GM soybeans – The on-farm facts


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Our farm is in the western part of the state of Iowa in the mid-west of the United States of America. It was first farmed in 1880 when my husband’s great grandfather bought the land and started farming it.

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GM soybeans – The on-farm facts

  1. 1. Digital Re-print - May | June 2014 GM soybeans – The on-farm facts Grain & Feed MillingTechnology is published six times a year by Perendale Publishers Ltd of the United Kingdom. All data is published in good faith, based on information received, and while every care is taken to prevent inaccuracies, the publishers accept no liability for any errors or omissions or for the consequences of action taken on the basis of information published. ©Copyright 2014 Perendale Publishers Ltd.All rights reserved.No part of this publication may be reproduced in any form or by any means without prior permission of the copyright owner. Printed by Perendale Publishers Ltd. ISSN: 1466-3872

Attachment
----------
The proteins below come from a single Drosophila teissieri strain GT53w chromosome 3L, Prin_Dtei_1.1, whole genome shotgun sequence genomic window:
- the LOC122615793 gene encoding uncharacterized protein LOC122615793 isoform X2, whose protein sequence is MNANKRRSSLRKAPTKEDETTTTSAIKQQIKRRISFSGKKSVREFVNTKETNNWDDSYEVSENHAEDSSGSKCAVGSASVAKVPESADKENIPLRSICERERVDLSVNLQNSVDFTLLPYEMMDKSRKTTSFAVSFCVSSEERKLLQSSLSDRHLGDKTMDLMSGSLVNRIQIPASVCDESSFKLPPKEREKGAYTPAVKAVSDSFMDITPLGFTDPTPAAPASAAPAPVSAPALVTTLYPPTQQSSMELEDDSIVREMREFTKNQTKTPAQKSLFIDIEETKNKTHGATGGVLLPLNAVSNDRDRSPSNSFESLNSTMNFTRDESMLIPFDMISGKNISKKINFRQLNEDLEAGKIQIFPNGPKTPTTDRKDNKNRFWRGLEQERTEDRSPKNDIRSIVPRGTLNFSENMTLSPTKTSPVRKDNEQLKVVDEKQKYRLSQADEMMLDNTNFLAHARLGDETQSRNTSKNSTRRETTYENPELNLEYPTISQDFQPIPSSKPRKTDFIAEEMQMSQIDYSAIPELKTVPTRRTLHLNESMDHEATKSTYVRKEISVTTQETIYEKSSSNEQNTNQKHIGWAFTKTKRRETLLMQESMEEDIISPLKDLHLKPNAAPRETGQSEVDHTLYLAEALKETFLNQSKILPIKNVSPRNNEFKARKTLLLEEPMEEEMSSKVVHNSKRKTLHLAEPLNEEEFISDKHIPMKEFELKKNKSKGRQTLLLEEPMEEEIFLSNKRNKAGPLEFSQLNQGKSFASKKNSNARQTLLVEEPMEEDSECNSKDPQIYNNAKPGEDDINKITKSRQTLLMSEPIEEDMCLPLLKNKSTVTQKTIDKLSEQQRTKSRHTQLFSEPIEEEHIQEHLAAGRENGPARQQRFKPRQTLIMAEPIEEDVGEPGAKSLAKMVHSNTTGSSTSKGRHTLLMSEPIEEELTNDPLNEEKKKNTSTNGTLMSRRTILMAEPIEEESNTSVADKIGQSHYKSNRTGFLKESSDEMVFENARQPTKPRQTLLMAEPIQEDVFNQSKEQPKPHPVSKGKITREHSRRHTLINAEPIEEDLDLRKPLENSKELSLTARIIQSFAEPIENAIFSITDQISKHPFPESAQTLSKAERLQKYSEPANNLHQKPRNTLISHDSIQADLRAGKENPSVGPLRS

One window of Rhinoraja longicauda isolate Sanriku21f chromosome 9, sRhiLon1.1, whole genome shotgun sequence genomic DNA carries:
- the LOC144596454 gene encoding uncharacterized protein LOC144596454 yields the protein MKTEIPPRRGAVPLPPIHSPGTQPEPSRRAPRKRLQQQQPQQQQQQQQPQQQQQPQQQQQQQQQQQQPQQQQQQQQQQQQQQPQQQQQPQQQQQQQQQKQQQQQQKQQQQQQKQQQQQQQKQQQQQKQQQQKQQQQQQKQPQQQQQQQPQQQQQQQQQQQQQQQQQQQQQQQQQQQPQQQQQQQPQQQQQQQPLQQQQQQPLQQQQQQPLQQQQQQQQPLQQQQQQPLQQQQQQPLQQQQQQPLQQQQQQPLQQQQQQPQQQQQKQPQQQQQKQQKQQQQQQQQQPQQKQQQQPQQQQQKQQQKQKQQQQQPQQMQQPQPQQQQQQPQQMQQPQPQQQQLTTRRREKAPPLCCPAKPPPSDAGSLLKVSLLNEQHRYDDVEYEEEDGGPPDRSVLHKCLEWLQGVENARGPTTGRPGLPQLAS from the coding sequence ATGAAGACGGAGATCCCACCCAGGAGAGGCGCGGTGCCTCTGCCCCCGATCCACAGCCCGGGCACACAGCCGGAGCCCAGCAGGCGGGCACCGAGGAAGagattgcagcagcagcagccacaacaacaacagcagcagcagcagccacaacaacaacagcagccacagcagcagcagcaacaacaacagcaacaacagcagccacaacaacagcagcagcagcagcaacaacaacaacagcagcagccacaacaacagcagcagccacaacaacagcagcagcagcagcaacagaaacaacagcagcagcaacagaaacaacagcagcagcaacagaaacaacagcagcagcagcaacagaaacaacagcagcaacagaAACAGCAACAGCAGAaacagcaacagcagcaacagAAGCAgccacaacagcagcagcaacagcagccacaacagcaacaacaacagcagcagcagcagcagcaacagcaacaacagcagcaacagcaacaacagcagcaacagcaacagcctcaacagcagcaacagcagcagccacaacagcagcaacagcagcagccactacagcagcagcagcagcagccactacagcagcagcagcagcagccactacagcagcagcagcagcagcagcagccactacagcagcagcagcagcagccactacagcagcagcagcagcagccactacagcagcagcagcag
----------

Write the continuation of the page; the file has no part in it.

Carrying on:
2. 2. O ur farm is in the western part of the state of Iowa in the mid-west of the United States of America. It was first farmed in 1880 when my husband’s great grandfather bought the land and started farming it. Today, my husband Bill and I are the only workers on the farm and are responsible for all of the farm’s operations. We grow soybeans, maize and asparagus on nearly 400 hectares. For more than 40 years our farm has been managed using conservation practices such as buffer strips, managed grassland and contours. We look after our land. It is our livelihood. So we use the best practices and the best tools available. And biotechnology is one of those tools. Agricultural biotechnology is probably one of the most controversial technologies introduced to modern farming. Since 1996, when the first genetically modified crops were grown, there has been a constant bar- rage of opposition to the use of the technol- ogy. This opposition at times based on myths and misunderstanding, often ignores what is happening at farm level where the benefits of biotech crops – agronomic, economic and environmental - are enjoyed by farmers across the world. When it comes to biotech, farmers look on it as yet another tool. And their approach to adoption is similar to any other tool. If it works they will use it. If it doesn’t work they won’t use it. The results on adoption of the technol- ogy on the farm speak volumes. Earlier this year, the annual report from the International Service for the Acquisition of Agri-Biotech Applications (ISAAA) reported that last year 18 million farmers across 27 countries grew biotech crops on more than 175 million hec- tares. Many of these farmers raise their crops on small farms, such as the seven million farmers in India who grew biotech cotton. The ISAAA report showed that from 1996 to 2012, biotech crops contributed to food security and sustainability by: “increas- ing crop production - valued at US$116.9 billion; providing a better environment, by saving 497 million kg of pesticides; reducing CO2 emissions by 26.7 billion kg in 2012 alone – the equivalent to taking 11.8 million cars off the road for one year and conserving biodiversity by saving 123 million hectares of land”. Most adopted biotech crop Biotech soybeans are one of the most adopted crops with nearly 50 percent off all biotech crops grown in 2013. In the US, soybeans are grown across 29 states with more than half of total production being exported. In 2013, some 93 percent of total soy production of 82 million tonnes was biotech compared with just two percent in 1996 when biotech soybeans were first available. We first grew herbicide tolerant soy- beans on our farm in 1996 on a very small scale to see if the technology worked. It did. And we have been using it successfully ever since. In fact, since 1996 the technology has boosted US farm incomes by US$16.7 bil- lion with an average cost saving per hectare of US$45. Additionally, there has been a decrease in herbicide active ingredients of 27.6 million kgs resulting in a decrease in environmental impact of 22.2 percent.. However, it’s not just US farmers who enjoy these benefits. I have been able to visit farms in Argentina and Brazil and farmers there have the same experience as us - which helps to explain why adoption of biotech soy is at 99 percent and 90 percent respectively in both countries. Like other crop farmers the world over, weeds are a fact of life on our farm. Having a technology that helps control weeds with- out harming the crop or the soil is one of the main reasons behind the high adoption rate of herbicide tolerant soybeans. These soybeans are genetically modified to be resistant to the complementary weed killer, for example glyphosate or glufosinate. Aside from weed control, one of the main advantages using herbicide tolerant soybeans for farmers such as my husband and me is being able to use no-till or con- servation tillage. This means we do not have to deep plow our land - a necessary part of conventional tillage to control weeds by basically turning the soil over and burying the weeds. This system is labor-intensive because after plowing, the soil needs further mechanical tillage requiring more field trips which also means more diesel fuel. Tillage also leads to soil erosion as the soil is broken down into particles which can be blown or washed away. Further, with conventional production the crop needs to be sprayed, often multiple times, with a number of dif- ferent chemicals, to control weeds. With no-till or conservation tillage, no deep plowing is necessary. Instead, we can use a burn-down herbicide application directly over the previous year’s crop residue to kill off any weeds. Soybean seeds are then sown directly into the ground through the old crop residue without disturbing other areas in the field. This crop residue will eventually break down into organic matter thus aiding soil health. 10 top facts The top ten facts behind adoption of biotech soy production: 1. Reduces time and labor: No-till and conservation tillage means fewer hours on a tractor and fewer labour hours to pay. For example, on our 400 hectare farm the time savings can be as much as 500 hours a year 2. Saves fuel: On our farm we have cut our diesel fuel use from 80 liters a hectare to 32 liters 3. Reduces machinery requirements: Fewer trips save an estimated US$12 a hectare on machinery wear and maintenance costs. We also don’t need heavy cultivation equipment meaning capital cost savings. For example, our ‘youngest’ tractor is 25 years old 4. Improves soil condition: A continuous no-till on conservation till system increases soil particle aggregation (small soil clumps) making it easier for plants to establish roots. Improved soil tilth also can minimize compaction. Compaction is also reduced by fewer trips across the field 5. Increases organic matter: The breakdown of the previous year’s crop residue means increased organic matter in the soil. As a result we are continually building top soil. On our farm the soil’s organic matter has increased over the years we have been using biotech. Plus the land’s water holding capacity is improved because the earthworm population has not been disturbed through tillage which means there are more earthworms and earthworm tunnels. These tunnels allow rain water to flow into the soil instead of washing off the land 6. Traps soil moisture to improve water availability: Keeping crop residue on the surface traps moisture in the soil by providing shade which helps to reduce water evaporation 7. Reduces soil erosion: Crop residues on the soil surface reduce erosion by water and wind. Depending on the amount of residues present, soil erosion can be reduced by up to 90 percent compared to an unprotected, intensively tilled field 8. Improves water quality: Crop residue GM soybeans – The on-farm facts by Laura Foell, Farmer Director of the United Soybean Board, USA 18 | May - June 2014 GRAIN&FEED MILLING TECHNOLOGYF